Golden Days (1950–1969)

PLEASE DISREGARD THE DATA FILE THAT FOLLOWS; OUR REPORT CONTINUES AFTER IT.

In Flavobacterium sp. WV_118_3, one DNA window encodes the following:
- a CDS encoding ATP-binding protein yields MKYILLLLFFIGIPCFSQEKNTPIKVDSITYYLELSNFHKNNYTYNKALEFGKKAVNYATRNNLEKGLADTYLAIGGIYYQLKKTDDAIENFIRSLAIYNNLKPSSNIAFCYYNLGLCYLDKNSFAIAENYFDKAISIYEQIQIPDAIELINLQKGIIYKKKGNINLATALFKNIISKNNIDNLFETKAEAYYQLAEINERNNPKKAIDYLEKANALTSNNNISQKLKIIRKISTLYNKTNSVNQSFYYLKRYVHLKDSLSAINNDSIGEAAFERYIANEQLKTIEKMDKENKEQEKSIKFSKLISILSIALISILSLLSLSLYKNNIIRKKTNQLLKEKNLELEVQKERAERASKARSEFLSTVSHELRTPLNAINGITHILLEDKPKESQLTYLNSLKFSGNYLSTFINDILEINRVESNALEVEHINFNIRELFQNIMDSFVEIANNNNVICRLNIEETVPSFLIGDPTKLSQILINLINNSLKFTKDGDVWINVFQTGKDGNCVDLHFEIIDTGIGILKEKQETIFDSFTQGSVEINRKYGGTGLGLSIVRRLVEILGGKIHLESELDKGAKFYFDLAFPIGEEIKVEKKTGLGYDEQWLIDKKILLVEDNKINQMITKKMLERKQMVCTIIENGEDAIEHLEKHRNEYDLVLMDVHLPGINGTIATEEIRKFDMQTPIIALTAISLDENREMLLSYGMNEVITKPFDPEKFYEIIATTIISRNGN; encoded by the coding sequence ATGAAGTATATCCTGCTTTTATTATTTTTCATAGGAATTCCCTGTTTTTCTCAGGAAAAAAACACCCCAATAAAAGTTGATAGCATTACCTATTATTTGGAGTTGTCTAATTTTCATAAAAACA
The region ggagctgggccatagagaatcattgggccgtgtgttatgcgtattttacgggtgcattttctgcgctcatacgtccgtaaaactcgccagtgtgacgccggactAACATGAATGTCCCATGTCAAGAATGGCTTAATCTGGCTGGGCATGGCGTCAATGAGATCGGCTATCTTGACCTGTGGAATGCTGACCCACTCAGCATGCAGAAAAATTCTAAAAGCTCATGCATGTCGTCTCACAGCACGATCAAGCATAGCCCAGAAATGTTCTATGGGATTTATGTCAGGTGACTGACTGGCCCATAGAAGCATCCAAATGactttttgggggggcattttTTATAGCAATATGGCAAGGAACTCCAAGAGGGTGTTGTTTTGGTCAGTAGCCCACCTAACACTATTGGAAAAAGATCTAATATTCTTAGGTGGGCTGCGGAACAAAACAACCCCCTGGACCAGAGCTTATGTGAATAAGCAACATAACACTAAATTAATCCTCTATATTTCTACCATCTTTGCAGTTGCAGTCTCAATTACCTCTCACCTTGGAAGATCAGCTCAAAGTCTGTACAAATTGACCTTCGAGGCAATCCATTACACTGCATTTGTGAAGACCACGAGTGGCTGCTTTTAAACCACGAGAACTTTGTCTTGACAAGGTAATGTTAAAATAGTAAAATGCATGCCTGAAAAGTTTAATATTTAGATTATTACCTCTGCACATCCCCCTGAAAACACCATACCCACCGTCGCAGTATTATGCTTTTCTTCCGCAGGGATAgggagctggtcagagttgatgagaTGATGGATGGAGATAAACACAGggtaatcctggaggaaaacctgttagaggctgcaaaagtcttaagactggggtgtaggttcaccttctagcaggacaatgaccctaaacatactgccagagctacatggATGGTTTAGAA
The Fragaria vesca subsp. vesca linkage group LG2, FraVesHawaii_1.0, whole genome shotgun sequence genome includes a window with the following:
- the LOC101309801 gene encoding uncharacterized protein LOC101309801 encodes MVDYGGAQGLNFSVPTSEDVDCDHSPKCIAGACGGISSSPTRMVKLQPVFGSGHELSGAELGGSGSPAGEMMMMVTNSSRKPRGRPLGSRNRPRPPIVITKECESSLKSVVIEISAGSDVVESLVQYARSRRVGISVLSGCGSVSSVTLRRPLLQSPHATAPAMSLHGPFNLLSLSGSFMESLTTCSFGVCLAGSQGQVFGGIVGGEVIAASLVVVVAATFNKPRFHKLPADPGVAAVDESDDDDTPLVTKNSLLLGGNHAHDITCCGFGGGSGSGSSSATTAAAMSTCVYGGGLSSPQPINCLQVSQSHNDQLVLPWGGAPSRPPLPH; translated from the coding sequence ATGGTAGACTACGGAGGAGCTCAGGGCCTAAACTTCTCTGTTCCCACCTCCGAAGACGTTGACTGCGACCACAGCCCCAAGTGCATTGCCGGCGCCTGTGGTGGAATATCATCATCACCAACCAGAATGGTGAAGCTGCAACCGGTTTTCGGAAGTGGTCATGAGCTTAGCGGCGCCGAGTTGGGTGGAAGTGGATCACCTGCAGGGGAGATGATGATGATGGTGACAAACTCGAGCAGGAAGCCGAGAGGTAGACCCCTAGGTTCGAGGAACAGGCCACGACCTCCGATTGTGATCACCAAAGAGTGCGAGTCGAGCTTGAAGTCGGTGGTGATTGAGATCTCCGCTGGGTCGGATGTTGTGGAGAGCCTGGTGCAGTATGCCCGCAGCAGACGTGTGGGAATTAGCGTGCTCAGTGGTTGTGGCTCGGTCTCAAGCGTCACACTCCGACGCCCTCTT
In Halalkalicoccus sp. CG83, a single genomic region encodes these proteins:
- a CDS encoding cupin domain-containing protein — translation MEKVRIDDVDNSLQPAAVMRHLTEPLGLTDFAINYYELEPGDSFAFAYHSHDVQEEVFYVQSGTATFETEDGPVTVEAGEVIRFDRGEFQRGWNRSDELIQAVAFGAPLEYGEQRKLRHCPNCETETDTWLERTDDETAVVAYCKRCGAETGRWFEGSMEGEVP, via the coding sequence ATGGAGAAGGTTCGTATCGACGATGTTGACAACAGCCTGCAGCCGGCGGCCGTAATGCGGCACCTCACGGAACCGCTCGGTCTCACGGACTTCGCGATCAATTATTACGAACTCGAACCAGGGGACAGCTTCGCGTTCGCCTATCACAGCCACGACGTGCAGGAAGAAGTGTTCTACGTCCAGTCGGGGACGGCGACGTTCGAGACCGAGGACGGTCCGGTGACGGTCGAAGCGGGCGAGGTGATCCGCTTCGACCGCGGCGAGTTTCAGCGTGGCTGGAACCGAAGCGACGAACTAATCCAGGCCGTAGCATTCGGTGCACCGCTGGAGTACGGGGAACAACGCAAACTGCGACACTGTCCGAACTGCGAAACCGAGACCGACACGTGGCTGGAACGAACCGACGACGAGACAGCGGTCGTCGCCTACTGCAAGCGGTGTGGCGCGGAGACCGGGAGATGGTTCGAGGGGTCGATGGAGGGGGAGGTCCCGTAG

Players: Dick Allen (on 2007 w/ 9 votes, 2009 w/ 7 votes, 2015 ballot w/ 11 votes), Tony Oliva (on 2007 w/ 47 votes, 2009 w/ 33 votes, 2012 w/ 8 votes & 2015 ballot w/ 11 votes), Maury Wills (on 2007 w/ 33 votes, 2009 w/ 15 votes, 2015 ballot w/ 9 votes), Minnie Miñoso (on 2006 (Negro League Ballot), 2007 w/ 12 votes, 2012 w/ 9 votes & 2015 ballots w/ 8 votes), Ken Boyer (on 2007 w/ 9 votes, 2012 & 2015 ballots), Gil Hodges (on 2007 w/ 50 votes, 2009 w/ 28 votes, 2012 w/ 9 votes & 2015 ballots), Billy Pierce (on 2015 ballot), Vada Pinson (on 2007 w/ 16 votes & 2009 ballots), Don Newcombe (on 2007 ballot w/ 17 votes), Roger Maris (on 2007 ballot w/ 15 votes), Curt Flood (on 2007 ballot w/ 14 votes), Mickey Vernon (on 2007 ballot w/ 14 votes), Rocky Colavito (on 2007 ballot w/ 5 votes), Steve Barber, Lew Burdette, Mike Cuellar, Murry Dickson, Carl Erskine, Roy Face, Mike Garcia, Ned Garver, Larry Jackson, Vern Law, Eddie Lopat, Sal Maglie, Jim Maloney, Lindy McDaniel, Sam McDowell, Denny McLain, Dave McNally, Stu Miller, Claude Osteen, Milt Pappas, Ron Perranoski, Camilo Pascual, Jim Perry, Johnny Podres, Vic Raschi, Curt Simmons, Mel Stottlemyre, Del Crandall, Bill Freehan, Elston Howard, Sherm Lollar, Tim McCarver, Joe Adcock, Norm Cash, Boog Powell, Ted Kluszewski, Gil McDougald, Roy Sievers, Alvin Dark, Jim Fregosi, Jim Gilliam, Dick Groat, Harvey Kuenn, Roy McMillan, Al Rosen, Felipe Alou, Tommy Davis, Willie Davis, Del Ennis, Carl Furillo, Frank Howard, Jackie Jensen, Andy Pafko, Bobby Thomson, Jimmy Wynn & Eddie Yost;[10] Managers: Danny Murtaugh (on 2008 w/ 6 votes & 2010 ballots w/ 8 votes), Paul Richards (on 2007 ballot w/ 10 votes), Fred Hutchinson, Bill Rigney, Birdie Tebbetts;[11] General Managers: Buzzie Bavasi (on 2007 w/ 30 votes, 2008 & 2012 ballots), John McHale (on 2008 & 2010 ballots), Gabe Paul (on 2007 w/ 10 votes, 2008 & 2010 ballots), Bing Devine, Frank Lane;[12] Owners: August Busch, Jr. (on 2007 ballot w/ 13 votes), Phil Wrigley (on 2007 ballot w/ 9 votes), Calvin Griffith